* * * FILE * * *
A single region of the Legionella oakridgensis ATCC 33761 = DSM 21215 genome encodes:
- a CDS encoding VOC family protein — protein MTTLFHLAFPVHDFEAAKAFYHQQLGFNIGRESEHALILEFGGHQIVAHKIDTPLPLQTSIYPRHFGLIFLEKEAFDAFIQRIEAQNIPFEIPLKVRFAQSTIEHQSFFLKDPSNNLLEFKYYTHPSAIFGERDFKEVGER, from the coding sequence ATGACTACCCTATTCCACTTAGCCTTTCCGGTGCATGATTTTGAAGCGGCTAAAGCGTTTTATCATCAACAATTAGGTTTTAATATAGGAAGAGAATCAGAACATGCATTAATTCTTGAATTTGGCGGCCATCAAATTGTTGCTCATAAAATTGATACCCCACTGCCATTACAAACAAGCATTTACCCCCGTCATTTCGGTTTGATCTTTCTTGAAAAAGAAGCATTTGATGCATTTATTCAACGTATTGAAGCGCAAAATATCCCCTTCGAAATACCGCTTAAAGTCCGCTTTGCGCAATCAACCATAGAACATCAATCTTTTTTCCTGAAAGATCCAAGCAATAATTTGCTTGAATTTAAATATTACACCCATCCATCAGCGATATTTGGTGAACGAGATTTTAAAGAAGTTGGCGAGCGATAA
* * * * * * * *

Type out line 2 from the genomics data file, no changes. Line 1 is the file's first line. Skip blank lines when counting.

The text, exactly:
- a CDS encoding VOC family protein — protein MTTLFHLAFPVHDFEAAKAFYHQQLGFNIGRESEHALILEFGGHQIVAHKIDTPLPLQTSIYPRHFGLIFLEKEAFDAFIQRIEAQNIPFEIPLKVRFAQSTIEHQSFFLKDPSNNLLEFKYYTHPSAIFGERDFKEVGER, from the coding sequence ATGACTACCCTATTCCACTTAGCCTTTCCGGTGCATGATTTTGAAGCGGCTAAAGCGTTTTATCATCAACAATTAGGTTTTAATATAGGAAGAGAATCAGAACATGCATTAATTCTTGAATTTGGCGGCCATCAAATTGTTGCTCATAAAATTGATACCCCACTGCCATTACAAACAAGCATTTACCCCCGTCATTTCGGTTTGATCTTTCTTGAAAAAGAAGCATTTGATGCATTTATTCAACGTATTGAAGCGCAAAATATCCCCTTCGAAATACCGCTTAAAGTCCGCTTTGCGCAATCAACCATAGAACATCAATCTTTTTTCCTGAAAGATCCAAGCAATAATTTGCTTGAATTTAAATATTACACCCATCCATCAGCGATATTTGGTGAACGAGATTTTAAAGAAGTTGGCGAGCGATAA